Patient care in the hospital is sometimes provided by community clergy, pastors and authorized representatives of religious organizations who support people from their own spiritual circles.
That isn’t happening these days as COVID-19 protocols continue to ban any visits except for closest kin in situations where the need for compassion is overwhelming.
These restrictions can create any number of troubling consequences.
Recently, for example, I received a call from a local Anglican minister who had helped a person from his church community enter the hospital after an incident of domestic violence. He had many concerns about his parishioner’s well-being and was there as an advocate.
Unfortunately, the minister’s credentials did not pass muster at the screening point, so a fragile patient entered the system alone.
After he contacted our office, I went looking for the patient. I learned the patient did exist in the hospital’s computers, but had walked away before having a chance to be examined by a doctor. It’s not uncommon for hospitalized people to leave against medical advice.
"Patient autonomy," the right of adults to make their own choices — even if they’re bad ones — is a jealously guarded element of health-care policy in Canada.
I searched at a couple of nearby gathering places, but came away empty. Alas, a person with physical injuries, emotional distress and no safe place to stay was no longer in the queue. The minister’s deep sigh when I relayed this news was telling.
"It really frustrates me that we cannot shepherd our people properly," he said.
Frustration festers. Pastoral shepherding is difficult at the best of times, and this pandemic has put new wrinkles into the task of community-building.
COVID-19 is not the only scourge. One of its symptoms — frustration — is also epidemic. It reveals itself in matters small and large, from the irritating inconveniences to the genuine tragedies where human beings who need each other are cut off because of restrictive protocols.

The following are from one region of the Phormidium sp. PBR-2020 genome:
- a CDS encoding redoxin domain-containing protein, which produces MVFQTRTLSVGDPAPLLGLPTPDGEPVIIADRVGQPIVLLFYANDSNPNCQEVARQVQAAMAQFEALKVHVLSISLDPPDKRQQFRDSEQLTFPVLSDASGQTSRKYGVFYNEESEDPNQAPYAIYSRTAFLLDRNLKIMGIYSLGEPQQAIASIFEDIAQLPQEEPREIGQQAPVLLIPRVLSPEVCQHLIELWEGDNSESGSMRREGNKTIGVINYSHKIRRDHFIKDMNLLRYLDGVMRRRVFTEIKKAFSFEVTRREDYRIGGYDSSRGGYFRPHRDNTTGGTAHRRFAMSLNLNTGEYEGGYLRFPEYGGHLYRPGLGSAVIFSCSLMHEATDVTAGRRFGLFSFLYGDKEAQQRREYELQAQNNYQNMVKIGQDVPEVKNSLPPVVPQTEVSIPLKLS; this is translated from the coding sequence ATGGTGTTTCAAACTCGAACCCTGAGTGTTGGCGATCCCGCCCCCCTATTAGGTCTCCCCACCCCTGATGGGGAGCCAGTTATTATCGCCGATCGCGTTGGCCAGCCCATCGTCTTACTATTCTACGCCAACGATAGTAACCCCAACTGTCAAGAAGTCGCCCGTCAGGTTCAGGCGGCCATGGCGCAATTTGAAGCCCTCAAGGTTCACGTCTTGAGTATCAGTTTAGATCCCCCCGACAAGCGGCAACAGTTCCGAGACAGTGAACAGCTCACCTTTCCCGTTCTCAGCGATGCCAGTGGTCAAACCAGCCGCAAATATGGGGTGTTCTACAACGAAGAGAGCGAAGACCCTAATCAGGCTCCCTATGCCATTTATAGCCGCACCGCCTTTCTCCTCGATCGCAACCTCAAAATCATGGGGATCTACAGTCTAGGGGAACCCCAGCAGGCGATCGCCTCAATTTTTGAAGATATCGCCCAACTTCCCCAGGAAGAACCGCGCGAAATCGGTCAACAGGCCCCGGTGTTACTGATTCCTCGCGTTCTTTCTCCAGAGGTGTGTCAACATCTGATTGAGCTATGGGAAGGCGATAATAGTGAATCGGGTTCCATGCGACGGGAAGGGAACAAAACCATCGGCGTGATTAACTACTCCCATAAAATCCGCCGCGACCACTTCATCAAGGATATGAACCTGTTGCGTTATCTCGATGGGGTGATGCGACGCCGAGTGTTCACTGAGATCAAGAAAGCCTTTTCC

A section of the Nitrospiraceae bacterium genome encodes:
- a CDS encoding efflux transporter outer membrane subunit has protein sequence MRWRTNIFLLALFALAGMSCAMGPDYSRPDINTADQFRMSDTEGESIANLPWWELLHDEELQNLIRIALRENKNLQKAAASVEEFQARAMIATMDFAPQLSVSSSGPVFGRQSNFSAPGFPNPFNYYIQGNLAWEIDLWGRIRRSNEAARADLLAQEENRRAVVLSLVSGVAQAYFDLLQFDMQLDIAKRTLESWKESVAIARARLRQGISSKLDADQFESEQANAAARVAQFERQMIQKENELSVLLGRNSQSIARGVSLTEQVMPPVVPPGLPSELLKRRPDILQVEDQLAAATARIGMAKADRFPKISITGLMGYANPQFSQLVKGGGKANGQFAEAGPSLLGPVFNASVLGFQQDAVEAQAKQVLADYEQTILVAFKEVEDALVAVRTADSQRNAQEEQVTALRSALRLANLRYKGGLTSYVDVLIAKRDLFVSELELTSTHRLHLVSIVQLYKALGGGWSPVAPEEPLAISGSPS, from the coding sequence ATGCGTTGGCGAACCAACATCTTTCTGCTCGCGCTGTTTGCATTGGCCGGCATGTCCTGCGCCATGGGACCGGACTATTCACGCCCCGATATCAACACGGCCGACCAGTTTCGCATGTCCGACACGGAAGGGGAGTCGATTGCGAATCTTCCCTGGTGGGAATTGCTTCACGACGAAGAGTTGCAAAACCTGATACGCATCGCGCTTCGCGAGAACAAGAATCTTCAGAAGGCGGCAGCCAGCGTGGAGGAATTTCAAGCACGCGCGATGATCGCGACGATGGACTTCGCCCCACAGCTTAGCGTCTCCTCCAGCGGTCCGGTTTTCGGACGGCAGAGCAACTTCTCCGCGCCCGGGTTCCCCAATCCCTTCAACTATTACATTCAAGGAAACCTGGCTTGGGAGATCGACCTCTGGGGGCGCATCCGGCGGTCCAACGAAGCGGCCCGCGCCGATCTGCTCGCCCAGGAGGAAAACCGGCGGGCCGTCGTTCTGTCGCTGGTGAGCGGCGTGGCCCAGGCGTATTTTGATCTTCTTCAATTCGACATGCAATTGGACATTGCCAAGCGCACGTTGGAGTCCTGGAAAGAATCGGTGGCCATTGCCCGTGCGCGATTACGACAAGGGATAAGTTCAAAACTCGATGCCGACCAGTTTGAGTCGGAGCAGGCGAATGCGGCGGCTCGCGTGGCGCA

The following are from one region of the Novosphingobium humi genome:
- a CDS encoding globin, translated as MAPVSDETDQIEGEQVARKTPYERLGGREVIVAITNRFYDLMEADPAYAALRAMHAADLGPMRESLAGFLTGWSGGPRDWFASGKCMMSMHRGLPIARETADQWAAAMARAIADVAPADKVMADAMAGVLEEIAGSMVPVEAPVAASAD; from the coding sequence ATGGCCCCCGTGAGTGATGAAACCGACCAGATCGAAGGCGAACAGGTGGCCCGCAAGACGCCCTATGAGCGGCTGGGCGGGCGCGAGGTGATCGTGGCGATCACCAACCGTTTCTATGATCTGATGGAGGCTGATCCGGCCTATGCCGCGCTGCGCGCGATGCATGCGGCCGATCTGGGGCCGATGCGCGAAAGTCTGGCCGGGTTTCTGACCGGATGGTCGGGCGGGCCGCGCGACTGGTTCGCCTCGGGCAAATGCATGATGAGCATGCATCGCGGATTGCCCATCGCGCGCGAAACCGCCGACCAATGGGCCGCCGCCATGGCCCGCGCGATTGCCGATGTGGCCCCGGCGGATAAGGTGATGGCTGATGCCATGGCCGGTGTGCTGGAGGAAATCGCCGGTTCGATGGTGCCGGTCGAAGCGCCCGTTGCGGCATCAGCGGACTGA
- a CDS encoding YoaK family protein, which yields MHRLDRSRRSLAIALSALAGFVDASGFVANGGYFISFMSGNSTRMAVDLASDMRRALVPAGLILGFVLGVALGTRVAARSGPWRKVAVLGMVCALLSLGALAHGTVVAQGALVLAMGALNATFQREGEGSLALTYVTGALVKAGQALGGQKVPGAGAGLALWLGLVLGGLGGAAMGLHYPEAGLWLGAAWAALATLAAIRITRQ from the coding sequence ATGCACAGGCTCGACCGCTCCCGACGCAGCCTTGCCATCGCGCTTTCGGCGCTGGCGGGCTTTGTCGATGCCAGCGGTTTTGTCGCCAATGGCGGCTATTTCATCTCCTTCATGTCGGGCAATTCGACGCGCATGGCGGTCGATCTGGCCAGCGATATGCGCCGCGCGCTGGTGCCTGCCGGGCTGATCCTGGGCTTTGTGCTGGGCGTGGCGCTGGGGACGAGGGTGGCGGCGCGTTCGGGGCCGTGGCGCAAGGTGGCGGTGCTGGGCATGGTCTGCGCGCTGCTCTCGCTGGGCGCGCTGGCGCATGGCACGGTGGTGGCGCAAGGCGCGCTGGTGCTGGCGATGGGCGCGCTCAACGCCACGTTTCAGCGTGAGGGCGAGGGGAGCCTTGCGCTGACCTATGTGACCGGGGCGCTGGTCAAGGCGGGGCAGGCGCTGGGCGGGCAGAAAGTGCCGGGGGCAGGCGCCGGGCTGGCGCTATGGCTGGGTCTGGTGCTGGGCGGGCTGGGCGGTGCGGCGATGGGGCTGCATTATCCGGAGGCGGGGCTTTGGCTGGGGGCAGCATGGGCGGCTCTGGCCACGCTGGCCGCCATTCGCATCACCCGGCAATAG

People who are palliating are not the only patients who would benefit from having trusted companions by their side, especially when a personal support team with healthy guidance stands ready to help out.
Spiritual Health Practitioners with faces tucked behind masks are available to patients on request. We’ll make those calls, but we are missing those people in the community whose pre-existing relationships position them to offer greater succor and support. Good visitors promote healing. They help to soften the suffering of beleaguered souls.
Now that the province is in the process of reopening, the compassionate exception to the no-visitor rules ought to broadened beyond the deathbed allowances currently in effect.
Not everyone will welcome this reopening overture. In addition to protecting the hospital from becoming a COVID hot zone, the absence of visitors has made the wards both safer and easier to manage. Staff are experiencing fewer interruptions from families, fewer advocates to satisfy, fewer questions to answer and requests to oblige. These are nice efficiencies.
But the term "medical care" contains two words, and while the system majors on the first, a good many staff members are naturally inclined towards the second. The two cannot in fact be separated: body care and soul care are inextricably entwined. Indeed, the desire to provide compassionate care is what attracts many to medical careers in the first place.
Community clergy remain an important asset. They, too, serve in places where people who are hurting come to be healed. Their concern for the well-being of others brings them to bedsides where their services are welcome, and their presence can help to prevent people from slipping through cracks in the system. As such they are essential.
Doug Koop is a spiritual health practitioner and freelance writer.
The Free Press acknowledges the financial support it receives from members of the city’s faith community, which makes our coverage of religion possible.